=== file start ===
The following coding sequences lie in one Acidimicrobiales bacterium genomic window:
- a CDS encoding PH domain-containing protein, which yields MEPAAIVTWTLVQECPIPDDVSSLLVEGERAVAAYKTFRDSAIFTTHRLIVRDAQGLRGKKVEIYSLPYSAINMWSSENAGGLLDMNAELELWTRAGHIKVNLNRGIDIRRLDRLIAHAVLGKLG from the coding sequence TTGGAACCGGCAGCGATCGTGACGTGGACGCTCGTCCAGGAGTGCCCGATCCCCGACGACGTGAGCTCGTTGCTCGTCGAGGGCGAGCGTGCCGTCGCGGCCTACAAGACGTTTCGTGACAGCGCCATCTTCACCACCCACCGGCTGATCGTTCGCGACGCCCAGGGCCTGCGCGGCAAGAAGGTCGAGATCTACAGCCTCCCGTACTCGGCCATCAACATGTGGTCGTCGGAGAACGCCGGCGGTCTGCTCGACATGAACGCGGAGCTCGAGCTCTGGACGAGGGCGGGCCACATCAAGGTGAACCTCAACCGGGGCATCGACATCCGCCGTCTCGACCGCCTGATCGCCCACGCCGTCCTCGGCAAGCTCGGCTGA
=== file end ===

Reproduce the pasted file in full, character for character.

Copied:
The following coding sequences lie in one Acidimicrobiales bacterium genomic window:
- a CDS encoding PH domain-containing protein, which yields MEPAAIVTWTLVQECPIPDDVSSLLVEGERAVAAYKTFRDSAIFTTHRLIVRDAQGLRGKKVEIYSLPYSAINMWSSENAGGLLDMNAELELWTRAGHIKVNLNRGIDIRRLDRLIAHAVLGKLG from the coding sequence TTGGAACCGGCAGCGATCGTGACGTGGACGCTCGTCCAGGAGTGCCCGATCCCCGACGACGTGAGCTCGTTGCTCGTCGAGGGCGAGCGTGCCGTCGCGGCCTACAAGACGTTTCGTGACAGCGCCATCTTCACCACCCACCGGCTGATCGTTCGCGACGCCCAGGGCCTGCGCGGCAAGAAGGTCGAGATCTACAGCCTCCCGTACTCGGCCATCAACATGTGGTCGTCGGAGAACGCCGGCGGTCTGCTCGACATGAACGCGGAGCTCGAGCTCTGGACGAGGGCGGGCCACATCAAGGTGAACCTCAACCGGGGCATCGACATCCGCCGTCTCGACCGCCTGATCGCCCACGCCGTCCTCGGCAAGCTCGGCTGA